Due to precautions related to COVID-19, we have expanded our options for remote consultations. Please contact our office to set up a phone consultation.

Protecting The Disabled And Injured Since 1974

  1. Home
  2.  » 
  3. Social Security Disability
  4.  » Qualifying for SSDI: What is proof of impairment?

Protecting The Disabled And Injured Since 1974

Qualifying for SSDI: What is proof of impairment?

On Behalf of | Apr 13, 2020 | Social Security Disability |

When you file a Social Security Disability Insurance claim, you must provide proof of your impairment. Before you file, gather and organize all the documents you already have to make the application process as easy as possible. 

You must have evidence that your disability meets the Social Security Administration’s particular criteria. 

The SSA’s definition of disability 

The SSA defines disability as “the inability to engage in any substantial gainful activity.” This definition includes both physical and mental handicaps or impairments. You must have had the disabling condition for at least a year. If you have not had the impairment that long, your doctor or another medical professional must believe it will affect you for at least a year. Additionally, any impairment that is likely to result in your death qualifies.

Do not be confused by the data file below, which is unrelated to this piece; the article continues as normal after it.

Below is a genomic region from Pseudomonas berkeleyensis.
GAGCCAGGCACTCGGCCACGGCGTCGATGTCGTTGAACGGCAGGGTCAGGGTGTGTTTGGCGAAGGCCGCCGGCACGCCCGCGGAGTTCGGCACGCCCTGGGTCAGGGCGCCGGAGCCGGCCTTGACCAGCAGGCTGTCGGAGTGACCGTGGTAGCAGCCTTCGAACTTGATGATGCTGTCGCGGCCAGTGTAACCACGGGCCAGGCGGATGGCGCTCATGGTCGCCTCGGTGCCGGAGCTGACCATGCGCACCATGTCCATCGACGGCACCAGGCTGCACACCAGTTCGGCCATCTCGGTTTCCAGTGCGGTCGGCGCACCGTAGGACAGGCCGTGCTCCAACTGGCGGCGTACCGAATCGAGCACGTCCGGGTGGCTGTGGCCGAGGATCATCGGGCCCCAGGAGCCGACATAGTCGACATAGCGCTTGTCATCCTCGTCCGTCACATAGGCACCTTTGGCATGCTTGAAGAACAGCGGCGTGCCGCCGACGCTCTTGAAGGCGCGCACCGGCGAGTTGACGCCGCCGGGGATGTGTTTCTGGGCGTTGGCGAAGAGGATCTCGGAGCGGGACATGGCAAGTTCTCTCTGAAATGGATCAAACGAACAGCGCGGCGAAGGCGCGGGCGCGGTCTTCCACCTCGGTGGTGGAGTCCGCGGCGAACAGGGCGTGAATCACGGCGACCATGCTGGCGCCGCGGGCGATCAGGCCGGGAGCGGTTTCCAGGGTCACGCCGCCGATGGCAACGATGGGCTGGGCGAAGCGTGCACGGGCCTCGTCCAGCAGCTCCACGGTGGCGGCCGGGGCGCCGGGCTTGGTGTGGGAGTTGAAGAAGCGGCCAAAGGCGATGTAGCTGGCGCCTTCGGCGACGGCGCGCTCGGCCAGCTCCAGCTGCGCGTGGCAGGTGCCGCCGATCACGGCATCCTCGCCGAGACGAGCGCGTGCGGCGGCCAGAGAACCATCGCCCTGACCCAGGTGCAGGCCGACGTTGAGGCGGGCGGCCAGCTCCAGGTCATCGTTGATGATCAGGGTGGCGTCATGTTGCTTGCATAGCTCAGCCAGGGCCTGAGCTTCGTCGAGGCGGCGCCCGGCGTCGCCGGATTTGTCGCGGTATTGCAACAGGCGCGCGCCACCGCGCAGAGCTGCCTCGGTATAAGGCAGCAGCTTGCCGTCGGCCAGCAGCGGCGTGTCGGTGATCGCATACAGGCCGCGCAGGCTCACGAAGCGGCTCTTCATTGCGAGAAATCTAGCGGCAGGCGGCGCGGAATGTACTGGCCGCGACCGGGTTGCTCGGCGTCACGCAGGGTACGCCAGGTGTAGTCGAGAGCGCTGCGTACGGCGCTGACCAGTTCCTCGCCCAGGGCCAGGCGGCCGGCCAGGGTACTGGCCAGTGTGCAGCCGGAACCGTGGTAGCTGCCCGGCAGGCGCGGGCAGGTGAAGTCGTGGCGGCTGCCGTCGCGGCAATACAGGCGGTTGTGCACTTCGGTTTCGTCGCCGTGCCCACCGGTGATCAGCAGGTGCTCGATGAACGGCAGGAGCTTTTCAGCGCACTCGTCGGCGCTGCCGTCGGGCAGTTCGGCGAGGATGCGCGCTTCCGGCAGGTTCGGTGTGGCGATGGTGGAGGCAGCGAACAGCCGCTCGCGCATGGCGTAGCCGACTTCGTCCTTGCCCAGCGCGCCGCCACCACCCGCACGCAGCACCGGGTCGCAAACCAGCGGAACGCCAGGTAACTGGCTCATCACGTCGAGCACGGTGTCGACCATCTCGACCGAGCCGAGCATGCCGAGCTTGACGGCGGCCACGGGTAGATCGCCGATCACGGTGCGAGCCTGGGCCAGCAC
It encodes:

Qualifying disabilities 

Your disability must be “medically determinable” to qualify for SSDI. In other words, a doctor or other licensed medical professional must be able to show you have the disability through evidence. It is not enough for your doctor to say you have the condition. 

Impairments can be physical issues, including motor function and control, as well as neurological conditions affecting the brain. Certain mental disorders, such as bipolar disorder and anxiety, may also qualify. 

Required evidence 

The SSA asks for specific types of evidence as verification of your disability. Your documented proof must come from an acceptable medical source such as a licensed physician, psychologist or another approved professional. Otherwise, the SSA may not consider it reliable evidence. 

Visit our webpage on proof of impairment for more information on moving forward with your Social Security Disability claim.